GILES MILTON    Book Number: 83227    Product format: Hardback

In 1939, retired explosives expert Cecil Clarke was busy perfecting the prototype of a new style of caravan, with servants' quarters in the rear, when he received a visit from the rakish Stuart Macrae who had rashly, in a drunken moment, agreed to mastermind the development of an explosive that would stick magnetically to the side of a ship. Hitler was strengthening the German Kriegsmarine and war was about to break out. Clarke, who had won a Military Cross in World War I, informed Macrae that explosives could be made from the simplest equipment and they set out for Woolworths and the local hardware store. Clarke's children's aniseed balls provided the soluble pellets to activate the detonator, and the two men were soon installed in the secret Caxton Street offices of Section D, with colleagues such as Colin Gubbins, the hard man charged with preparing an instruction manual for "ungentlemanly warfare", and the secretary Joan Bright, rumoured to be the prototype for Fleming's Moneypenny, who took the decision to type the manuals onto edible paper for use in the field. Other colleagues were the kindly knife-killer William Fairbairn and the maverick inventor Millis Jefferis, who developed the sticky bomb. On the invasion of Poland Gubbins headed for Warsaw with 20 men in civilian clothes, and thus began a programme of guerrilla warfare in which a highly professionalised elite corps undermined the enemy in unthought-of ways. 356pp, notes, bibliography, photos.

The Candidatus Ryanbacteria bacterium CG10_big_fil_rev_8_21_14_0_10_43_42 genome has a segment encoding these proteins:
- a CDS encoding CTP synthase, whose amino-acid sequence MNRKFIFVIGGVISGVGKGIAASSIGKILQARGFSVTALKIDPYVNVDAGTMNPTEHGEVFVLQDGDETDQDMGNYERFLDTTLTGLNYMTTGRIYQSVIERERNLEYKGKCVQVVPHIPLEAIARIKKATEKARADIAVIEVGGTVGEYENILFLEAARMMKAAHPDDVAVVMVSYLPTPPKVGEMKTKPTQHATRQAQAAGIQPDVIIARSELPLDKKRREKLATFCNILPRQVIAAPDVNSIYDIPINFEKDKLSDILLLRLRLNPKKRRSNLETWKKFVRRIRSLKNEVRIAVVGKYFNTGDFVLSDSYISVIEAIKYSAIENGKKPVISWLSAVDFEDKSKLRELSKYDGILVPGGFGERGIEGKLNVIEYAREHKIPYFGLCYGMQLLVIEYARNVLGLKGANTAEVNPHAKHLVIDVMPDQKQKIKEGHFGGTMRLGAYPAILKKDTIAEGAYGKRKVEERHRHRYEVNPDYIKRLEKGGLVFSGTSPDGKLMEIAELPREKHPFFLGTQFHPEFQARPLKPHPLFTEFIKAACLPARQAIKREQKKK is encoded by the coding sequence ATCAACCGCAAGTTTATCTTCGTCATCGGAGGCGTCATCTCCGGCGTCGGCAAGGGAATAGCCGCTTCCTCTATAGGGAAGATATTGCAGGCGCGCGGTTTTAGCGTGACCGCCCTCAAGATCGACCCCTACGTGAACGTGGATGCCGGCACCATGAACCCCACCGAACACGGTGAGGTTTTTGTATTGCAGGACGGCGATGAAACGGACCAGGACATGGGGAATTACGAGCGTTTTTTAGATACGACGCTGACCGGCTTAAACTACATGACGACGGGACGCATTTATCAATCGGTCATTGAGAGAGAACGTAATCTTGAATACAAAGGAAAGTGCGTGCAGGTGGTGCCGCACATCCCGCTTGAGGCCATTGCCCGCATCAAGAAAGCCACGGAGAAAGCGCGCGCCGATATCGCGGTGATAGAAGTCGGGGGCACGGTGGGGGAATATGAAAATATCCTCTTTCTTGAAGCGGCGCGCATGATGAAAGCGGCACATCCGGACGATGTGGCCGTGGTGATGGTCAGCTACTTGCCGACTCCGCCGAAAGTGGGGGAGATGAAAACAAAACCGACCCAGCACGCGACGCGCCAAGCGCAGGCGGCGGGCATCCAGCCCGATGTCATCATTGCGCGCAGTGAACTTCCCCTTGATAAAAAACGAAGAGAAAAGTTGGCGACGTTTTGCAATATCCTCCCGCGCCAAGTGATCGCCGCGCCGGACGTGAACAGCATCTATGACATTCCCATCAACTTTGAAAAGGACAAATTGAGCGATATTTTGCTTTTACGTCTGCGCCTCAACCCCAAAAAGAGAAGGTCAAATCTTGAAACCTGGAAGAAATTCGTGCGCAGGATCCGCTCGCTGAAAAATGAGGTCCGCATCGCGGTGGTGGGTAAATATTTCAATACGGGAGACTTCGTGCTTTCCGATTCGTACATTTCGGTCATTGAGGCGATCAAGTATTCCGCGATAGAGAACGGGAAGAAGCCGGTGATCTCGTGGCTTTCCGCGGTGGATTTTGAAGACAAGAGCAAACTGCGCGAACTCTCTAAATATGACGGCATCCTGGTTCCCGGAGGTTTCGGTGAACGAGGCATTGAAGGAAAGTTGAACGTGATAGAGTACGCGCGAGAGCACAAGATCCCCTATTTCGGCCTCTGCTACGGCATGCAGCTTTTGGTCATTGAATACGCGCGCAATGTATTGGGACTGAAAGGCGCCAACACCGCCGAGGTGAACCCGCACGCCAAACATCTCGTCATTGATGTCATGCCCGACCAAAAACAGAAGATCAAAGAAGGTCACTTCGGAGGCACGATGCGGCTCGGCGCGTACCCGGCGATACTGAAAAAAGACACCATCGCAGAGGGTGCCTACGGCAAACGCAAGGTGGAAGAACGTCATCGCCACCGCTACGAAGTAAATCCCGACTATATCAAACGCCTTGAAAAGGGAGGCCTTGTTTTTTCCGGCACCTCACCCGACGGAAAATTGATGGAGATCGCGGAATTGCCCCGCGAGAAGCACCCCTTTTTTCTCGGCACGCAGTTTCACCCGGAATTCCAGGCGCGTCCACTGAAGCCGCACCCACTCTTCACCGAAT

Published price: $28
Bibliophile price: £10.00

Additional product information

ISBN 9781250119025
Browse these categories as well: War & Militaria, Crime, Modern History/Current Affairs, CHURCHILL

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